Ive been hearing about the venture for sometime now, thanks to my dad who keeps me quite informed on businesses and the retail market in India. I smiled and carried on. Today [well, it was out a few days ago, but I read it today] I came across this article, and somehow it’s unsettling.
“With India’s economy growing at 8%-plus annually, retail sales are set to soar from $300 billion today to some $637 billion by 2015, estimates local consultancy KSA Technopak. But the market is now dominated by millions of tiny mom-and-pop shops. An antiquated transportation system and an army of middlemen have hobbled the development of homegrown retail chains with nationwide reach. And foreigners have been shut out by laws barring them from operating anything other than single-brand outlets.“
You can read the whole article here
Those numbers are huge, nothing to sneeze at, but look at it from a micro-level, from where these mom-and-pop shops are at. India thrives on such businesses, sure it’s always comfortable for a consumer to be able to buy rice, a few pens and a vaccuum cleaner all under the same roof, but that seems to jar the whole purpose of livelihood for tons of small business owners all over the country.
MNC’s have made it big in India, every trip I go, am amazed with what’s available and what’s being afforded by the average Joan/John. There have been buy all under one roof kinda stores that have mushroomed over the last few years, and the experience to me as a shopper has been mixed. The convenience is surely encouraging, but I’ve tried not to succumb to it. Shopping in India has a whole charm to it, hopping through stores, finding bargains and finally coming home exhasuted, but I speak like a tourist, as a guest of few weeks, not as a resident. When I compare it with shopping here in teh US, I still compare but tend to focus and completeall necesseties under one roof. The distances and traffic is too cumbersome to navigate to save a few bucks on the price of the product. I value my time more than a few cents, but I have a few worthy friends who think otherwise and hence each to their own.
I have wandered way off there – coming back to what started this whole rambling. Walmart is an icon for cheap affordable prices for your basics. I shop enough there and depending on what you were looking for, the quality isn’t too shabby. I prefer Walmart to Kmart definitely and though Target has an upscale look to it, their prices reflect it, and I occasionally have found some unique and exotic stuff to have fun with there. So..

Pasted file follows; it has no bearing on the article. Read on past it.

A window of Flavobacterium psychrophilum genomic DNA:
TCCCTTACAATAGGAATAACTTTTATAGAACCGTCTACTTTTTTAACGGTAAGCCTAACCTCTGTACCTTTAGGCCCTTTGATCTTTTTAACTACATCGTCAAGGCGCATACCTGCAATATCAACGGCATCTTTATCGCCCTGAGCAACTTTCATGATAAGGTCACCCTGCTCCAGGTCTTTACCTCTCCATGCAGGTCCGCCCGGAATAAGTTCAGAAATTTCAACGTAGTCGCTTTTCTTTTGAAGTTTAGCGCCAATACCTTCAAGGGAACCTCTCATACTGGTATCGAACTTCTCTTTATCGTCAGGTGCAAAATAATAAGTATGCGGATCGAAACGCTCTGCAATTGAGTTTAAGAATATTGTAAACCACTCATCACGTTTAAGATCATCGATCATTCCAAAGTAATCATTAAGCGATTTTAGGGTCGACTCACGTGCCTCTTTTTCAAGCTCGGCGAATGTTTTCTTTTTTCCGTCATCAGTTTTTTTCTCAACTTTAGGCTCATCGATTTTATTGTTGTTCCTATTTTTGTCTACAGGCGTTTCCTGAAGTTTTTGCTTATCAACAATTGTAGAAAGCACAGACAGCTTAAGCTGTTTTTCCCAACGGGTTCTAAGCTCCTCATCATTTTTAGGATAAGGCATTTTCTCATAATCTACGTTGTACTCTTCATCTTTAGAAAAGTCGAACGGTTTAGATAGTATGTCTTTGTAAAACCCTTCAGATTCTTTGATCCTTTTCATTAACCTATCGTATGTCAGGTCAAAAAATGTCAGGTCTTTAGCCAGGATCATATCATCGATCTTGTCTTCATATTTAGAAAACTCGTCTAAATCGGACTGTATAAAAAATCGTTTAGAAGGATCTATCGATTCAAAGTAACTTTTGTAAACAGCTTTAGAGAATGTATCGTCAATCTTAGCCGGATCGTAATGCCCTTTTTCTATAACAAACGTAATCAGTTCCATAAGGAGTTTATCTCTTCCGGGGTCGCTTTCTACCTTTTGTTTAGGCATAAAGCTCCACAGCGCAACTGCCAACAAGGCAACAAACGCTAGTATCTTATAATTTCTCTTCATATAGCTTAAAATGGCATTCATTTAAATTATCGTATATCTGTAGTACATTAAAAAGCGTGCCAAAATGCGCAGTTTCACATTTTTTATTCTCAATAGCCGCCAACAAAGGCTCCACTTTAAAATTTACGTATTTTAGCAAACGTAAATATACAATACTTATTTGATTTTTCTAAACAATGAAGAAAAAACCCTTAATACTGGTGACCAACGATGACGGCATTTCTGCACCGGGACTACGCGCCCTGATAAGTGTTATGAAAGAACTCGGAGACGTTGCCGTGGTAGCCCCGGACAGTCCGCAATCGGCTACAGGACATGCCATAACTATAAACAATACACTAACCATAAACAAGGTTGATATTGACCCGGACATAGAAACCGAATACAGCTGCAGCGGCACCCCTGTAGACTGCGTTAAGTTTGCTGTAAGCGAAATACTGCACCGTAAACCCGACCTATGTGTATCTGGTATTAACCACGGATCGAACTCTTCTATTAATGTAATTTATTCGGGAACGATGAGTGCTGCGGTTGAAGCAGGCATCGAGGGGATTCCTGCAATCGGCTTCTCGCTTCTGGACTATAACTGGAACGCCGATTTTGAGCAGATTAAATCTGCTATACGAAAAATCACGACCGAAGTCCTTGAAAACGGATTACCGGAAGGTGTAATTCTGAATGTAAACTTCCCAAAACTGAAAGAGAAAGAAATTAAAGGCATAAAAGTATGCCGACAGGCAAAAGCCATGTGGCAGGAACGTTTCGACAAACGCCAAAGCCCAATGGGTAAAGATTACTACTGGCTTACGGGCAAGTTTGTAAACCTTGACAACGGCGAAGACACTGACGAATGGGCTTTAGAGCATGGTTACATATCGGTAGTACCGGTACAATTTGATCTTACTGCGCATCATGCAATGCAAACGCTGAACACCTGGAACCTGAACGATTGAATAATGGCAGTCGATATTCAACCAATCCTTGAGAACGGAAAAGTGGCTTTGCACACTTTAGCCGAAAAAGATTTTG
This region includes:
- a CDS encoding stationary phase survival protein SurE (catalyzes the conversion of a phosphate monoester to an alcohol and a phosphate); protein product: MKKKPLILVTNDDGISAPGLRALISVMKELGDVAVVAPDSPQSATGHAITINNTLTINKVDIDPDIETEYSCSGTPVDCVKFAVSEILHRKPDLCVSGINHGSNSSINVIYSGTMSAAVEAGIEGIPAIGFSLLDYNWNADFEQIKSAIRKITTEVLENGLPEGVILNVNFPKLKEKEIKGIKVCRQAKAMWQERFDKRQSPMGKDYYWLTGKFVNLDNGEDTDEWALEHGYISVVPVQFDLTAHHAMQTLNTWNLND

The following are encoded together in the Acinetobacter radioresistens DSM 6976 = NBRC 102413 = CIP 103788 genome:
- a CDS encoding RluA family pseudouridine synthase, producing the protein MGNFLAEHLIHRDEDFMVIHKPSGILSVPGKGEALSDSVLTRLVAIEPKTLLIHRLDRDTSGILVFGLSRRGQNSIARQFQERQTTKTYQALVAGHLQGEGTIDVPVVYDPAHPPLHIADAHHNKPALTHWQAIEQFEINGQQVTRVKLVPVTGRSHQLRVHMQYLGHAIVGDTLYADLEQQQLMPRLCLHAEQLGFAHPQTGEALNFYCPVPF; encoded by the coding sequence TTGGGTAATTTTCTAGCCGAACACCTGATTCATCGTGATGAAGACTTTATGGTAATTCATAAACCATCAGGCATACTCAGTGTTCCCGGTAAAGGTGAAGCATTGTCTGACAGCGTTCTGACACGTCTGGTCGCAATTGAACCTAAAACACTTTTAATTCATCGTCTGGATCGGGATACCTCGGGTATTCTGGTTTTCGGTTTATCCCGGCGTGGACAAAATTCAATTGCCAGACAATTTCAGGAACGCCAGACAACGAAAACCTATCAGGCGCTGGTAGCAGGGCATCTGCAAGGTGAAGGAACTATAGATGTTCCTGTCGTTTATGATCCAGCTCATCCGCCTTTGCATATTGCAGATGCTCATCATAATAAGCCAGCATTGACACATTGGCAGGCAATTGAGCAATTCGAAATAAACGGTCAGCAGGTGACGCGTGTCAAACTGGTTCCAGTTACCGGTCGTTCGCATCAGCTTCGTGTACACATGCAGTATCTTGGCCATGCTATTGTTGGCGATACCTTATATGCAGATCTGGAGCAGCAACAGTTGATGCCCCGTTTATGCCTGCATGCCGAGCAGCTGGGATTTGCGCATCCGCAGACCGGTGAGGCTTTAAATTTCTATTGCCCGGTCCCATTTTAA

1. Would I like to see huge Walmarts on my next trip home?
Heck no. 🙂
2. Would an average consumer like walmart?
No idea on what they’d want to market, but am sure it would range between plastics and steel to clothes, and snacks. Perhaps electronics.
3. So would Walmart continue to market ‘made in china’ ?
I just wouldn’t understand the whole business model if that’s what it comes down to. Why have Walmart come in if Indian goods aren’t part of their inventory? If it is, wouldn’t Walmart have an extra 10 rupees for their overhead? Would that help an average consumer in the long run?
4. How huge an impact would this kind of an infrastructure have on a small business owner?By this I mean the guy who hawks wares off Pondy bazaar or the small shops that sell you ribbons and buttons, and the one who makes killer parottas? Will they continue to make money? Profitable money – enough to make it all worthwhile, and if not, where would they go? Is India a huge enough consumer to withstand the rush of the giants, sucking in all that’s sweet and tidy?
What do you think?